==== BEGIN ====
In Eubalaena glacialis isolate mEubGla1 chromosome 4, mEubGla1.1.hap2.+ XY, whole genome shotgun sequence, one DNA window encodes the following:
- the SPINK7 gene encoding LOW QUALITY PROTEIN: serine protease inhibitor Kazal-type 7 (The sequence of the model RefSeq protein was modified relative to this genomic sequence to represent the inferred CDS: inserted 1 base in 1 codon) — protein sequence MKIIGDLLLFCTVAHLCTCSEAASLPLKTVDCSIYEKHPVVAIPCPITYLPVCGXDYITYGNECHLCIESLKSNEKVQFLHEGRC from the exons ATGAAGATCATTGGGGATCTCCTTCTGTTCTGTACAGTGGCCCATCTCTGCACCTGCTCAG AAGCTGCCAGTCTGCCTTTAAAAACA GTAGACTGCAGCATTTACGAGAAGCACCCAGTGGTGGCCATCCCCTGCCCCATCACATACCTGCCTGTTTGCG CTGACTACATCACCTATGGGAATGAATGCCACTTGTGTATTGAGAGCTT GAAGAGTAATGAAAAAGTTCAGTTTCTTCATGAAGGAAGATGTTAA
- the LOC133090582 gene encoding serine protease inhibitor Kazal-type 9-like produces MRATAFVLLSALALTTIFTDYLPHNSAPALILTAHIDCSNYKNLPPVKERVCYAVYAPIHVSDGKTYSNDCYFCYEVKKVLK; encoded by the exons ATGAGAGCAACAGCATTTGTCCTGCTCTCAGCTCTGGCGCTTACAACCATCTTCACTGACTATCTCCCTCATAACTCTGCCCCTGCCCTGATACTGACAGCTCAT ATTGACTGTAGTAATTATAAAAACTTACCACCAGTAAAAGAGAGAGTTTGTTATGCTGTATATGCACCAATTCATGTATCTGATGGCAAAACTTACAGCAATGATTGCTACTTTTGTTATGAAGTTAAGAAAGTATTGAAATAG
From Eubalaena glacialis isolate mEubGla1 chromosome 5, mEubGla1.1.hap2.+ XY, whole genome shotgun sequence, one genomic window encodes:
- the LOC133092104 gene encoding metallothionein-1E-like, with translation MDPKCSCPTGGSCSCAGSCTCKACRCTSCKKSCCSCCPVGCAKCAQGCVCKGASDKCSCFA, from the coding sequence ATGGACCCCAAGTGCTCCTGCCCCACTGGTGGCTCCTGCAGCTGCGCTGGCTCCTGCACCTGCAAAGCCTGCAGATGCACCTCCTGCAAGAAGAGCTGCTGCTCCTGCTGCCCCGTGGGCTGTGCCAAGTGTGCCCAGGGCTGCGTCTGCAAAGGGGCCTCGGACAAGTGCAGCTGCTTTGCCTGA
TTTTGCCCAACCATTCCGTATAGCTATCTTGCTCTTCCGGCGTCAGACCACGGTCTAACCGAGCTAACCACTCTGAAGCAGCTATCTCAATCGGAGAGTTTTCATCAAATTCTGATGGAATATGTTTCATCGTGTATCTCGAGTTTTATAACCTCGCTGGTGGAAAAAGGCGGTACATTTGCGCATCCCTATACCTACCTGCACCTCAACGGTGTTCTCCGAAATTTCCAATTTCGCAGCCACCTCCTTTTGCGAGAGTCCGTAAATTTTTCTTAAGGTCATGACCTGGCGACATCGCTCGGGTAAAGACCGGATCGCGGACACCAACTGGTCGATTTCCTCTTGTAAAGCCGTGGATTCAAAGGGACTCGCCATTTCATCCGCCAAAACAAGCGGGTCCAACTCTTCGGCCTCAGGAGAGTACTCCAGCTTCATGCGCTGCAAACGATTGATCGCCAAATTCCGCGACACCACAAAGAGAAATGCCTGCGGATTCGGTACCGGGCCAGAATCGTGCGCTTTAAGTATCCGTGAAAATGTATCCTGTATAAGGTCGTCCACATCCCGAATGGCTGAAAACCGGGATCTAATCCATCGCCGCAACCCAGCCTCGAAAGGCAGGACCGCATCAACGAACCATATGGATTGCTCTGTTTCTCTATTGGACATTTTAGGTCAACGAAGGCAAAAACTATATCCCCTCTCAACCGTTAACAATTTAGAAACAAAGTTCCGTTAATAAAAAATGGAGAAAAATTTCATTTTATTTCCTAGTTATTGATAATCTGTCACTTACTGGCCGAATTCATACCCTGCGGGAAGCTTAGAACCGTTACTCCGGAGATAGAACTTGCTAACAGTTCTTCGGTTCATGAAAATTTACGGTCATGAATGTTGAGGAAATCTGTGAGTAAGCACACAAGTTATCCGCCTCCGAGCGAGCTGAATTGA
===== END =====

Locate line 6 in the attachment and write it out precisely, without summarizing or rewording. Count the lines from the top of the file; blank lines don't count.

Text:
TTTTGCCCAACCATTCCGTATAGCTATCTTGCTCTTCCGGCGTCAGACCACGGTCTAACCGAGCTAACCACTCTGAAGCAGCTATCTCAATCGGAGAGTTTTCATCAAATTCTGATGGAATATGTTTCATCGTGTATCTCGAGTTTTATAACCTCGCTGGTGGAAAAAGGCGGTACATTTGCGCATCCCTATACCTACCTGCACCTCAACGGTGTTCTCCGAAATTTCCAATTTCGCAGCCACCTCCTTTTGCGAGAGTCCGTAAATTTTTCTTAAGGTCATGACCTGGCGACATCGCTCGGGTAAAGACCGGATCGCGGACACCAACTGGTCGATTTCCTCTTGTAAAGCCGTGGATTCAAAGGGACTCGCCATTTCATCCGCCAAAACAAGCGGGTCCAACTCTTCGGCCTCAGGAGAGTACTCCAGCTTCATGCGCTGCAAACGATTGATCGCCAAATTCCGCGACACCACAAAGAGAAATGCCTGCGGATTCGGTACCGGGCCAGAATCGTGCGCTTTAAGTATCCGTGAAAATGTATCCTGTATAAGGTCGTCCACATCCCGAATGGCTGAAAACCGGGATCTAATCCATCGCCGCAACCCAGCCTCGAAAGGCAGGACCGCATCAACGAACCATATGGATTGCTCTGTTTCTCTATTGGACATTTTAGGTCAACGAAGGCAAAAACTATATCCCCTCTCAACCGTTAACAATTTAGAAACAAAGTTCCGTTAATAAAAAATGGAGAAAAATTTCATTTTATTTCCTAGTTATTGATAATCTGTCACTTACTGGCCGAATTCATACCCTGCGGGAAGCTTAGAACCGTTACTCCGGAGATAGAACTTGCTAACAGTTCTTCGGTTCATGAAAATTTACGGTCATGAATGTTGAGGAAATCTGTGAGTAAGCACACAAGTTATCCGCCTCCGAGCGAGCTGAATTGA